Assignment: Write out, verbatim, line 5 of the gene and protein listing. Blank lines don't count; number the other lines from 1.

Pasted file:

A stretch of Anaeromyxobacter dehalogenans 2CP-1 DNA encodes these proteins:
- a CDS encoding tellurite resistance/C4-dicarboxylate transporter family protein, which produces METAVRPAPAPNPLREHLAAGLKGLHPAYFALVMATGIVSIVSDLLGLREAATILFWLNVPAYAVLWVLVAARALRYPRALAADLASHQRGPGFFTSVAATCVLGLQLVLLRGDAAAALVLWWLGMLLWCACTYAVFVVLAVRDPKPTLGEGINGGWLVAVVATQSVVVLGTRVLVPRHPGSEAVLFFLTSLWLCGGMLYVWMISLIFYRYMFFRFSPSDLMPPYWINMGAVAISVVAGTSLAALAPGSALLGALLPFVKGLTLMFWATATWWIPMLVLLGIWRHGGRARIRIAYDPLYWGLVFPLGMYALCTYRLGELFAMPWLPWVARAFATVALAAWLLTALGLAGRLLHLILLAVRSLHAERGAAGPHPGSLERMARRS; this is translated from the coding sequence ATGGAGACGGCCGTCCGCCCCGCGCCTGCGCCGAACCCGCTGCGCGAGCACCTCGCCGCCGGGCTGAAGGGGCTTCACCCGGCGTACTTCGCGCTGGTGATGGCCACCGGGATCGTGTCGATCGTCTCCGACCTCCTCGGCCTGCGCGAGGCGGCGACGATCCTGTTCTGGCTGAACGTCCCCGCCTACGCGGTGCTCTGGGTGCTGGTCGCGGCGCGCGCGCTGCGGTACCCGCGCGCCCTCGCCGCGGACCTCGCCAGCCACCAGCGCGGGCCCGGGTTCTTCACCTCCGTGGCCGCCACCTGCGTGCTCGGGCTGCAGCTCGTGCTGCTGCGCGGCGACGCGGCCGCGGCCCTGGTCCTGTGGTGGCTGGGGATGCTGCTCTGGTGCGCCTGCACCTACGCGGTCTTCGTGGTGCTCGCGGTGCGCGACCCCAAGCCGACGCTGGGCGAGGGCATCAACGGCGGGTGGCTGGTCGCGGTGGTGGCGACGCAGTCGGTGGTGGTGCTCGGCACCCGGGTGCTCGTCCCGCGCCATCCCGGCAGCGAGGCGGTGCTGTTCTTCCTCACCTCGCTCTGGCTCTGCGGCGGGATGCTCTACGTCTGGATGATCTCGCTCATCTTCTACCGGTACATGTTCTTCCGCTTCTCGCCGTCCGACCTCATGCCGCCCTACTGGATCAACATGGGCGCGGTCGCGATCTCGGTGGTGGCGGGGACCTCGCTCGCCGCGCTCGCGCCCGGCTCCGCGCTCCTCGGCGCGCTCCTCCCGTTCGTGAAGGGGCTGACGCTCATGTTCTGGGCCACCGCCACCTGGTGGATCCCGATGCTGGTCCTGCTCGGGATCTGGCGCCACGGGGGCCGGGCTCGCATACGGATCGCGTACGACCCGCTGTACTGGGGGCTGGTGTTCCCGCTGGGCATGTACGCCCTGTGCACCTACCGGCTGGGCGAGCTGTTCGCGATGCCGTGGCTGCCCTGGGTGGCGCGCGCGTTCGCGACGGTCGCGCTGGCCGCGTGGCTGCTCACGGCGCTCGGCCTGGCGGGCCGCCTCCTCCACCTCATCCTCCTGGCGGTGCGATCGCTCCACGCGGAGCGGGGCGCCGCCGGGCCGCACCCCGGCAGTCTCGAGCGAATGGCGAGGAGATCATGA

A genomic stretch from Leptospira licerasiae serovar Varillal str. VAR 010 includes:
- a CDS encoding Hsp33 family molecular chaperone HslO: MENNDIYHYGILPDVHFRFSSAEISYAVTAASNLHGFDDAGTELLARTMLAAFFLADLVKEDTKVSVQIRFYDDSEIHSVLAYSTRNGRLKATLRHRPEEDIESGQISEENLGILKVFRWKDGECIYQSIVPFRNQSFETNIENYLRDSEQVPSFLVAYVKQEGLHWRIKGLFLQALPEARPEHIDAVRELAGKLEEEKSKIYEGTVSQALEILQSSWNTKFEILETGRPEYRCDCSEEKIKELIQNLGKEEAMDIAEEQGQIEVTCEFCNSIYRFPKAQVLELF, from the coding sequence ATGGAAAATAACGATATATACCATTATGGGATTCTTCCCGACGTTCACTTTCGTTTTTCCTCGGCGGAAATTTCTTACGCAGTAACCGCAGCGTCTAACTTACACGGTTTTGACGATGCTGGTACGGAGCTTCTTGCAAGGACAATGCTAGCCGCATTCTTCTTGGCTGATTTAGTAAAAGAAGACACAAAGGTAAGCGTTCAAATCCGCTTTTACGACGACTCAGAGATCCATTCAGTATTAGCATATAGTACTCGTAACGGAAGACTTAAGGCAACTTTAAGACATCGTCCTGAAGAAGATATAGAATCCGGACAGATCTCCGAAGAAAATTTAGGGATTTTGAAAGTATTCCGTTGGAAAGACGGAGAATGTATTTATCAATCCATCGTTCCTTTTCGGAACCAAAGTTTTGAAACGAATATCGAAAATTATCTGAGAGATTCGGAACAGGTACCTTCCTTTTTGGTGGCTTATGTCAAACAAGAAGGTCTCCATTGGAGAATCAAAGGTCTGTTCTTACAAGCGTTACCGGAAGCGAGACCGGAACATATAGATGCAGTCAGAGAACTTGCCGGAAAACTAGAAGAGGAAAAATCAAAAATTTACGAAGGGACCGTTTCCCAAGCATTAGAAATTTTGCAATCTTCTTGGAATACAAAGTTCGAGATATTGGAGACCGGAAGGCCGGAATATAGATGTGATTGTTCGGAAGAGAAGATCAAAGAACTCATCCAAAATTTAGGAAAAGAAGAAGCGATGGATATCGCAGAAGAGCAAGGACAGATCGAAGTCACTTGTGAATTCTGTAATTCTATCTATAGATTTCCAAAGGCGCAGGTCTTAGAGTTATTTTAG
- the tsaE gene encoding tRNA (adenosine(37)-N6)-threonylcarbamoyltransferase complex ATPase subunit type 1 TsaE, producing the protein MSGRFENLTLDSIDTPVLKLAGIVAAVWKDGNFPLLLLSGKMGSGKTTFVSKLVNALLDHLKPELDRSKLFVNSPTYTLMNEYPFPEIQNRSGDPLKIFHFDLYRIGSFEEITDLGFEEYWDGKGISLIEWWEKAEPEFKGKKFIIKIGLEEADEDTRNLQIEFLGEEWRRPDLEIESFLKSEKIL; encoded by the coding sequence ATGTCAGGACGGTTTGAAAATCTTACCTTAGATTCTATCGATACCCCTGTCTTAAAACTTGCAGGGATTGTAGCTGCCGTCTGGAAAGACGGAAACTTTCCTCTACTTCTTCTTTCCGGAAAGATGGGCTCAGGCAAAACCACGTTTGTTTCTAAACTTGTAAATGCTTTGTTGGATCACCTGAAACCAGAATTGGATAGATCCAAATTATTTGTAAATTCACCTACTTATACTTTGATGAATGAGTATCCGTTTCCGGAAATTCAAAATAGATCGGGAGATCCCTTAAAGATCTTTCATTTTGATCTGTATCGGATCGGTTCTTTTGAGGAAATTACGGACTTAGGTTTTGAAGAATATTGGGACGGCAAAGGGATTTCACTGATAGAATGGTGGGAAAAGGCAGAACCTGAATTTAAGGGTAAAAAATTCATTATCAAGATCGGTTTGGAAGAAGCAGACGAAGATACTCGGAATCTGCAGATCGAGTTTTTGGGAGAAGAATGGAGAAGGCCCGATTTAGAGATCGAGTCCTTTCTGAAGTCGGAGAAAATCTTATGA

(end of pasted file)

- the tsaE gene encoding tRNA (adenosine(37)-N6)-threonylcarbamoyltransferase complex ATPase subunit type 1 TsaE, producing the protein MSGRFENLTLDSIDTPVLKLAGIVAAVWKDGNFPLLLLSGKMGSGKTTFVSKLVNALLDHLKPELDRSKLFVNSPTYTLMNEYPFPEIQNRSGDPLKIFHFDLYRIGSFEEITDLGFEEYWDGKGISLIEWWEKAEPEFKGKKFIIKIGLEEADEDTRNLQIEFLGEEWRRPDLEIESFLKSEKIL; encoded by the coding sequence ATGTCAGGACGGTTTGAAAATCTTACCTTAGATTCTATCGATACCCCTGTCTTAAAACTTGCAGGGATTGTAGCTGCCGTCTGGAAAGACGGAAACTTTCCTCTACTTCTTCTTTCCGGAAAGATGGGCTCAGGCAAAACCACGTTTGTTTCTAAACTTGTAAATGCTTTGTTGGATCACCTGAAACCAGAATTGGATAGATCCAAATTATTTGTAAATTCACCTACTTATACTTTGATGAATGAGTATCCGTTTCCGGAAATTCAAAATAGATCGGGAGATCCCTTAAAGATCTTTCATTTTGATCTGTATCGGATCGGTTCTTTTGAGGAAATTACGGACTTAGGTTTTGAAGAATATTGGGACGGCAAAGGGATTTCACTGATAGAATGGTGGGAAAAGGCAGAACCTGAATTTAAGGGTAAAAAATTCATTATCAAGATCGGTTTGGAAGAAGCAGACGAAGATACTCGGAATCTGCAGATCGAGTTTTTGGGAGAAGAATGGAGAAGGCCCGATTTAGAGATCGAGTCCTTTCTGAAGTCGGAGAAAATCTTATGA